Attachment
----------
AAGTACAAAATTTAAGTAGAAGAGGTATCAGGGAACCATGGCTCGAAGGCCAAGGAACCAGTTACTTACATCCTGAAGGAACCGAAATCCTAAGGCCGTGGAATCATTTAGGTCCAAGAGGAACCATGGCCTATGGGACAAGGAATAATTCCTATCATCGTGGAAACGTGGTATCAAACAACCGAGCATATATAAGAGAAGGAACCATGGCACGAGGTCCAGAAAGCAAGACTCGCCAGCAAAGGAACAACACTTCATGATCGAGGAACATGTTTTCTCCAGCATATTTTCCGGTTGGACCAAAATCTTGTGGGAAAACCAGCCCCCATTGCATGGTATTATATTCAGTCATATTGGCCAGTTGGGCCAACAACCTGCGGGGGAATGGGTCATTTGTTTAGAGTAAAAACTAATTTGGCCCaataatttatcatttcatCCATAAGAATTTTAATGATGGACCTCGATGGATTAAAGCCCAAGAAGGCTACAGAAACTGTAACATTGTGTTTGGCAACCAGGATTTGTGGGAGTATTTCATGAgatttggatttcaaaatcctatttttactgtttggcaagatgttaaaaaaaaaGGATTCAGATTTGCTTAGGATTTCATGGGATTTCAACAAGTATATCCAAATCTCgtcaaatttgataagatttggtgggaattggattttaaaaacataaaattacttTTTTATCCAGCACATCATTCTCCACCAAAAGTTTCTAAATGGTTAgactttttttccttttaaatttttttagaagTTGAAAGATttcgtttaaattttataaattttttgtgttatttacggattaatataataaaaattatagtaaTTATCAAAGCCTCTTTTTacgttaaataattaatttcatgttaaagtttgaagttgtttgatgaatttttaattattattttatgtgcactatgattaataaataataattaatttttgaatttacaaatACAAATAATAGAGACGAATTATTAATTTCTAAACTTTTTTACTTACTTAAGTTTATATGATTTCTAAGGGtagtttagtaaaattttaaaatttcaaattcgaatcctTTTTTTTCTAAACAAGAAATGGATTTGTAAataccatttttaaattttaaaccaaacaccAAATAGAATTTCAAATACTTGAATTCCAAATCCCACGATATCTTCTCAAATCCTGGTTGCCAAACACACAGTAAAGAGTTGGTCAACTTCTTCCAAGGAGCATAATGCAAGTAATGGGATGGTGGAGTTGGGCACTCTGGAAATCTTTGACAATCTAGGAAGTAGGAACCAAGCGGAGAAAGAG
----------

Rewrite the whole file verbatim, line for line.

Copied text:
AAGTACAAAATTTAAGTAGAAGAGGTATCAGGGAACCATGGCTCGAAGGCCAAGGAACCAGTTACTTACATCCTGAAGGAACCGAAATCCTAAGGCCGTGGAATCATTTAGGTCCAAGAGGAACCATGGCCTATGGGACAAGGAATAATTCCTATCATCGTGGAAACGTGGTATCAAACAACCGAGCATATATAAGAGAAGGAACCATGGCACGAGGTCCAGAAAGCAAGACTCGCCAGCAAAGGAACAACACTTCATGATCGAGGAACATGTTTTCTCCAGCATATTTTCCGGTTGGACCAAAATCTTGTGGGAAAACCAGCCCCCATTGCATGGTATTATATTCAGTCATATTGGCCAGTTGGGCCAACAACCTGCGGGGGAATGGGTCATTTGTTTAGAGTAAAAACTAATTTGGCCCaataatttatcatttcatCCATAAGAATTTTAATGATGGACCTCGATGGATTAAAGCCCAAGAAGGCTACAGAAACTGTAACATTGTGTTTGGCAACCAGGATTTGTGGGAGTATTTCATGAgatttggatttcaaaatcctatttttactgtttggcaagatgttaaaaaaaaaGGATTCAGATTTGCTTAGGATTTCATGGGATTTCAACAAGTATATCCAAATCTCgtcaaatttgataagatttggtgggaattggattttaaaaacataaaattacttTTTTATCCAGCACATCATTCTCCACCAAAAGTTTCTAAATGGTTAgactttttttccttttaaatttttttagaagTTGAAAGATttcgtttaaattttataaattttttgtgttatttacggattaatataataaaaattatagtaaTTATCAAAGCCTCTTTTTacgttaaataattaatttcatgttaaagtttgaagttgtttgatgaatttttaattattattttatgtgcactatgattaataaataataattaatttttgaatttacaaatACAAATAATAGAGACGAATTATTAATTTCTAAACTTTTTTACTTACTTAAGTTTATATGATTTCTAAGGGtagtttagtaaaattttaaaatttcaaattcgaatcctTTTTTTTCTAAACAAGAAATGGATTTGTAAataccatttttaaattttaaaccaaacaccAAATAGAATTTCAAATACTTGAATTCCAAATCCCACGATATCTTCTCAAATCCTGGTTGCCAAACACACAGTAAAGAGTTGGTCAACTTCTTCCAAGGAGCATAATGCAAGTAATGGGATGGTGGAGTTGGGCACTCTGGAAATCTTTGACAATCTAGGAAGTAGGAACCAAGCGGAGAAAGAG